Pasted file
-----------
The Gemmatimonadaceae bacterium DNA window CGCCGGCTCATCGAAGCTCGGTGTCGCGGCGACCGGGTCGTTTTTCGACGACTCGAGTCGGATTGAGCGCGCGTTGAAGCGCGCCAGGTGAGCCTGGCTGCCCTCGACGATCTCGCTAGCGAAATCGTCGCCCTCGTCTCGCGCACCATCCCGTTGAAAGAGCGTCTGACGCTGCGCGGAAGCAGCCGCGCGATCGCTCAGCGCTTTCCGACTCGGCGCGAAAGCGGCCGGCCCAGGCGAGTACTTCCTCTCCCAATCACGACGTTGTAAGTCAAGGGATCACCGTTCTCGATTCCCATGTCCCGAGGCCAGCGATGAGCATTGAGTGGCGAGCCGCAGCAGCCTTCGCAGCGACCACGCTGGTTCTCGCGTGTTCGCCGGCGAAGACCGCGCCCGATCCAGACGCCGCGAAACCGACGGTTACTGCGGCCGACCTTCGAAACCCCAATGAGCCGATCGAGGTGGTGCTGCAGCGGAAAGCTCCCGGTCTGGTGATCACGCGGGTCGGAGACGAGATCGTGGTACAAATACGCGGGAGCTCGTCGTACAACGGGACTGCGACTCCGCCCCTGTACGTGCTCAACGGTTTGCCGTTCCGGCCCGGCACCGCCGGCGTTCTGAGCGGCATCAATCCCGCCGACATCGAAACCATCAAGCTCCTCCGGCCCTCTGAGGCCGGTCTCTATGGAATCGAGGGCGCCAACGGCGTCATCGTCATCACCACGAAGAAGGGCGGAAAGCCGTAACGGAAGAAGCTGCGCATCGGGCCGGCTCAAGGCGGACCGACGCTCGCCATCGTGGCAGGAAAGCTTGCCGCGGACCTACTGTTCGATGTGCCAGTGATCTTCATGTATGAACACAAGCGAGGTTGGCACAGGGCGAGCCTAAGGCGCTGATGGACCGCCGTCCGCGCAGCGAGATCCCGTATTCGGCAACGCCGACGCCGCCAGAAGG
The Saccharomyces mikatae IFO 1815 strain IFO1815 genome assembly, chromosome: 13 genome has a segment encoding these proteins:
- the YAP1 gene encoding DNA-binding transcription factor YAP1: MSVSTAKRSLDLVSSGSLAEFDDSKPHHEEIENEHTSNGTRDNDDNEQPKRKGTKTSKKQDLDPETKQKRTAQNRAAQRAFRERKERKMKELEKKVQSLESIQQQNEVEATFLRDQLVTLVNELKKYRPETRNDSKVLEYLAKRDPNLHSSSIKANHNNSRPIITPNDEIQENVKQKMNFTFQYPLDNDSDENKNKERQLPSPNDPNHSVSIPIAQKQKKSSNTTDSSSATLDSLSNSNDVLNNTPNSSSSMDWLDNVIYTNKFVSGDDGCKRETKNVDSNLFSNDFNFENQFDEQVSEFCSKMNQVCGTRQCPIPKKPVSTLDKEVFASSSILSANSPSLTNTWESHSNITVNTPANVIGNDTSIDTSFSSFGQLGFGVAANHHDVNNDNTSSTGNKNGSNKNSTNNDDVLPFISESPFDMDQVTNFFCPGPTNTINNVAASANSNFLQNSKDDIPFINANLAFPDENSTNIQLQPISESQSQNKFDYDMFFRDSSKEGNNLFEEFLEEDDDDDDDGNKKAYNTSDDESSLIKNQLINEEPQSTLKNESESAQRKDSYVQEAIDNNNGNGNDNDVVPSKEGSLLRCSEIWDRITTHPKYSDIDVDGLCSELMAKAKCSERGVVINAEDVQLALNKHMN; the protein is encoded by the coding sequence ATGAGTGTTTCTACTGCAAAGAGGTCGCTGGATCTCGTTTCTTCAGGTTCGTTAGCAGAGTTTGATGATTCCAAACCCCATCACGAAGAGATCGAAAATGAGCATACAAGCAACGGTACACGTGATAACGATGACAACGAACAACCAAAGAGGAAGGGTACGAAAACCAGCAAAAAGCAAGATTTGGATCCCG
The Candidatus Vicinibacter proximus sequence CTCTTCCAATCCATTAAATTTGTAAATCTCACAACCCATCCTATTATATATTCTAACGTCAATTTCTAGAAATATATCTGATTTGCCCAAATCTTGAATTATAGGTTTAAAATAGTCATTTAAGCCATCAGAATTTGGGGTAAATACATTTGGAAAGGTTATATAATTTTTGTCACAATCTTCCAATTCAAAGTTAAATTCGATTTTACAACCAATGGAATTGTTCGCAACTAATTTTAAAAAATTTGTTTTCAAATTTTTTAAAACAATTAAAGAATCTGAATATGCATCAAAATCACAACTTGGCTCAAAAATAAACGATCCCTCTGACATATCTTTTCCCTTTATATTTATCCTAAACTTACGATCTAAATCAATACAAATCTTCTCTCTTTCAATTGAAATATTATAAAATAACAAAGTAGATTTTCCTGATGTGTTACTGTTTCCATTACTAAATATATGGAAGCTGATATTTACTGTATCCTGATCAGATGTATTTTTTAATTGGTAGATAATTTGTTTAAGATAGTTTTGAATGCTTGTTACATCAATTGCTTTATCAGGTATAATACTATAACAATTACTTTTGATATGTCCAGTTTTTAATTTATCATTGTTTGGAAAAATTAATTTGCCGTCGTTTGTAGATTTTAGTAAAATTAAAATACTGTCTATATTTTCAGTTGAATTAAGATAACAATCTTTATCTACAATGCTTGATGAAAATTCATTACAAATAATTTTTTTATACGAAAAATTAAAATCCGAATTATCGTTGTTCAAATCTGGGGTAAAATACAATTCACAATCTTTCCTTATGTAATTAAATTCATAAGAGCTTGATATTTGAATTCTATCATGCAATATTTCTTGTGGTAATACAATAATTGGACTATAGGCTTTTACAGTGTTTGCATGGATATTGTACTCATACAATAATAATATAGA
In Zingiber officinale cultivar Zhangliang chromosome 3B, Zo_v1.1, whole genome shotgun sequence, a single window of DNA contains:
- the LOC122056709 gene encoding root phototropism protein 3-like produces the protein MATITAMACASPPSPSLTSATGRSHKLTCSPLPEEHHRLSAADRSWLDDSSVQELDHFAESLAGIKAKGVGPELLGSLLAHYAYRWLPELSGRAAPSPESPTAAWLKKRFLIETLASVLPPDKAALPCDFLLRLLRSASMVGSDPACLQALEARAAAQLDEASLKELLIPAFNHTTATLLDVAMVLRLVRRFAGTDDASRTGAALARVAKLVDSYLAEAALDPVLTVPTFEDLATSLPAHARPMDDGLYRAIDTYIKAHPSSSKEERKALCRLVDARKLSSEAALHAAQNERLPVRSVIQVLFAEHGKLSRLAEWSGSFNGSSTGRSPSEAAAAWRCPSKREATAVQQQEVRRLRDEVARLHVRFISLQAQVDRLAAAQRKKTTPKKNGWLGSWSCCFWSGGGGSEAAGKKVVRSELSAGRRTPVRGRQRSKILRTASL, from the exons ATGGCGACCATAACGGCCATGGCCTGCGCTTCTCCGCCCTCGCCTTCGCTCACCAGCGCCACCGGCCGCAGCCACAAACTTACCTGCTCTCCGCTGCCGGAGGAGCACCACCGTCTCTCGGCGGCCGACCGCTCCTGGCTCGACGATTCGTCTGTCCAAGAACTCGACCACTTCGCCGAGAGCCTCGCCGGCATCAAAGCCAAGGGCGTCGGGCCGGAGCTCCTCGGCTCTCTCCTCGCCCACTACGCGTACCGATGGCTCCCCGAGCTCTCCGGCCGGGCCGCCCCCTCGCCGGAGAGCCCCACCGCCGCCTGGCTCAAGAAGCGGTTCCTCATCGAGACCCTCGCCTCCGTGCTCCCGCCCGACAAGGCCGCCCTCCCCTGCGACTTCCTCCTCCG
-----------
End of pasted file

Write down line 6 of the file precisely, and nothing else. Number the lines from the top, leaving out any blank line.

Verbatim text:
- the LOC122056709 gene encoding root phototropism protein 3-like produces the protein MATITAMACASPPSPSLTSATGRSHKLTCSPLPEEHHRLSAADRSWLDDSSVQELDHFAESLAGIKAKGVGPELLGSLLAHYAYRWLPELSGRAAPSPESPTAAWLKKRFLIETLASVLPPDKAALPCDFLLRLLRSASMVGSDPACLQALEARAAAQLDEASLKELLIPAFNHTTATLLDVAMVLRLVRRFAGTDDASRTGAALARVAKLVDSYLAEAALDPVLTVPTFEDLATSLPAHARPMDDGLYRAIDTYIKAHPSSSKEERKALCRLVDARKLSSEAALHAAQNERLPVRSVIQVLFAEHGKLSRLAEWSGSFNGSSTGRSPSEAAAAWRCPSKREATAVQQQEVRRLRDEVARLHVRFISLQAQVDRLAAAQRKKTTPKKNGWLGSWSCCFWSGGGGSEAAGKKVVRSELSAGRRTPVRGRQRSKILRTASL, from the exons ATGGCGACCATAACGGCCATGGCCTGCGCTTCTCCGCCCTCGCCTTCGCTCACCAGCGCCACCGGCCGCAGCCACAAACTTACCTGCTCTCCGCTGCCGGAGGAGCACCACCGTCTCTCGGCGGCCGACCGCTCCTGGCTCGACGATTCGTCTGTCCAAGAACTCGACCACTTCGCCGAGAGCCTCGCCGGCATCAAAGCCAAGGGCGTCGGGCCGGAGCTCCTCGGCTCTCTCCTCGCCCACTACGCGTACCGATGGCTCCCCGAGCTCTCCGGCCGGGCCGCCCCCTCGCCGGAGAGCCCCACCGCCGCCTGGCTCAAGAAGCGGTTCCTCATCGAGACCCTCGCCTCCGTGCTCCCGCCCGACAAGGCCGCCCTCCCCTGCGACTTCCTCCTCCG